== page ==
For its Forty Days of Flavour from 22 March until 30 April 2021, The Star has chosen to shine a spotlight on food offerings at The Star Gold Coast and The Star Treasury Brisbane.
Offering great food, drink and entertainment to celebrate autumn, dining experiences range from value offers in the Food Quarter to The Star Grazing Tour, a four-course progressive degustation around The Star.
For us, it’s a great opportunity to interact with Nineteen at the Star’s Executive Chef Uday Huja and to experience his lunch menu, the dishes explained by the chef himself.
It’s a well-known adage that we all carry our journey with us, and for Uday Huja this saying is certainly true. The child of Northern Indian Sikh parents, Uday grew up in the quaint small town of Charlottesville, Virginia, his father the town planner and later the mayor.
“Inside my house was Indian and outside was the Southern state of Virginia,” Huja tells me, describing the two diverse worlds that made up his existence. “We were the only Indian family in town. Inside we ate tandoori chicken. Outside I ate fried chicken and cornbread with my friends.”
It’s this diversity of experience plus his persistence through racism and bigotry to not only survive but thrive that have made him the person that he is today, an internationally renowned chef who has catered for presidents and princes, identities and film stars, his pinnacle experience as a first generation American being one of the team of chefs who cooked for the first White House State Dinner for newly elected President Barack Obama.
Uday’s culinary philosophy is: ‘Great ingredients simply prepared with finesse’. To him, the best produce is the driver. And he especially loves great Australian produce.
“Each dish has one main voice, that is the natural attributes of the main ingredient. All the other ingredients are supporting players,” he says.
So it is with the signature oysters and ‘snacks’, the first course of four served with Dominique Portet Brut Rosé from the Yarra Valley. Oysters, explains Uday, carry their terroir, just as wine does, in their characteristics. Minerally and briny from an ocean estuary at Merimbula or sweet and creamy from the river in Shoalhaven, the pair of hand-picked ‘Appellation Oysters’ served for lunch are a great introduction to the ‘Oyster Journey’ on offer at Nineteen at The Star.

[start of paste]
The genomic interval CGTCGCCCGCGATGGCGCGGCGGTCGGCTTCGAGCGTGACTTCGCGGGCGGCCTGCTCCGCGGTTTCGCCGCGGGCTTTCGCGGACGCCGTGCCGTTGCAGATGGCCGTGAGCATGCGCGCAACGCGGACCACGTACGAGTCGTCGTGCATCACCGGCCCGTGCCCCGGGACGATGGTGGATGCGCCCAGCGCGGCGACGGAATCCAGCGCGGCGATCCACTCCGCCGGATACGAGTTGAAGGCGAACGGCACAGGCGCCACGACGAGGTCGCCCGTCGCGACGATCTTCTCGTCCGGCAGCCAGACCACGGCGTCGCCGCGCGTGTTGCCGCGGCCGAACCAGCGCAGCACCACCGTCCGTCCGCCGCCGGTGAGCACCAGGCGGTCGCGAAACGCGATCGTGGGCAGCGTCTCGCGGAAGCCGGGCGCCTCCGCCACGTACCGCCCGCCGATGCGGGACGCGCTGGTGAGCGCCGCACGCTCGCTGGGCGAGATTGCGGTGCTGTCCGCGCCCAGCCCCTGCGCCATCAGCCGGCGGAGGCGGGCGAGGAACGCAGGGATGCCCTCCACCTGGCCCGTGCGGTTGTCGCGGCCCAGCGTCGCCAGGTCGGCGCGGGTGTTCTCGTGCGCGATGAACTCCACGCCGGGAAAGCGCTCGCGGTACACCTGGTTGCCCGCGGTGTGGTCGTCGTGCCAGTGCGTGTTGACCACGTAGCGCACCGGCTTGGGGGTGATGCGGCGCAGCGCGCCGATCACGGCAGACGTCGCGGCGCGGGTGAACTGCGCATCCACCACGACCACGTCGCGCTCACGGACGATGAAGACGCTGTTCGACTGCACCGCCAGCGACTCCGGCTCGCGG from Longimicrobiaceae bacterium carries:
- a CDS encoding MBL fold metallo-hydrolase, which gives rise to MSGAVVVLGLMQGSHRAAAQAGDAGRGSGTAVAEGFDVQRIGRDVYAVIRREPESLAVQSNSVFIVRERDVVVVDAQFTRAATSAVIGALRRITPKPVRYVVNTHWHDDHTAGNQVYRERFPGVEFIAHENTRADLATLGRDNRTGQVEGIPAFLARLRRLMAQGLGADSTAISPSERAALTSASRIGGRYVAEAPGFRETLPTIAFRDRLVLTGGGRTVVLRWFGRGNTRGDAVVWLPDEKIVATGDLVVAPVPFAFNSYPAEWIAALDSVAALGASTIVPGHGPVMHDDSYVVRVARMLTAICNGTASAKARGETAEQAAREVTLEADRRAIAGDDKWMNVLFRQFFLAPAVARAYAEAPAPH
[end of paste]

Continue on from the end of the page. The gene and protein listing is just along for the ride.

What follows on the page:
The duo of oysters are presented on a bed of river stones, a small piece of potato pavé topped with prawn remoulade alongside. One oyster is dressed with a vinaigrette made on Ruinart champagne, (not a specific ingredient that would have immediately come to mind. Eating it? There’s no problem at all!) The other, subtly sweet and smoky, emerges from an applewood-fired oven dressed with homemade bacon, garlic butter and barbecue sauce. Delicious!
The wood-roasted oyster is the first time Virginia has entered the menu, Uday embracing his heritage to create his own unique culinary voice.
In the entrée (a choice of four dishes), we travel a little further up the coast of the US for an accompaniment to the delicious beef tartare with yolk sauce, the potato crisps seasoned with Old Bay spices, reported to be a blend of eighteen different herbs and spices including celery salt, smoked paprika, black pepper, cayenne pepper, cinnamon and ginger, amongst others.
Main (again a choice of four) is ocean trout roasted on a red cedar plank, the cedar burned first to release essential oils, giving the trout a subtle smokiness. It’s a cooking method used by native American peoples in the north-western states of the US, such as Washington, Uday tells me. Served with two side dishes, a bowl of charred Brussel sprouts dressed with vinaigrette and fontina and a crisp mixed leaf salad, the trout is perfection. The Brussel sprouts are simply addictive (who would have thought?), the salad a refreshing palate cleanser for the other richer dishes.
We finish with a slice of Chocolate meringue pie. Not too sweet, the slightly bitter chocolate is balanced by a scoop of Pedro Ximenez sherry ice cream, a pinch of salt in the pie crumb adding a pique of interest.
Just as Nineteen at the Star’s décor takes its inspiration from the surrounding landscape, its hues of powder green from the forest, the teal blue ocean and gold glimmers of sun skimming over the water to cream sandy shores, so the menu of our lunch reflects the journey and background of Executive Chef Uday Huja.
As he visits each table during service, Uday reminds me, “Dining shouldn’t be transactional. A great restaurant is about a complete dining experience, above and beyond just the food. It has to be an experience, a relationship with the guest, a personalized touch.”
Our lunch at Nineteen at The Star takes us on a journey. Lives meet at the shared table where we are asked to be open to difference, to accept other cultures and to relish the moment. The dining table is the open door.
NOTE: Lunch at Nineteen at the Star is available on Friday and Saturday at $96 for four courses. Good Food Gold Coast dined as a guest of The Star Gold Coast.
The Star Gold Coast, Casino Drive, Broadbeach Ph: 07 5592 8719
Restaurant: Open for breakfast daily, Lunch Friday & Saturday, Dinner Wednesday to Sunday, Sunday brunch.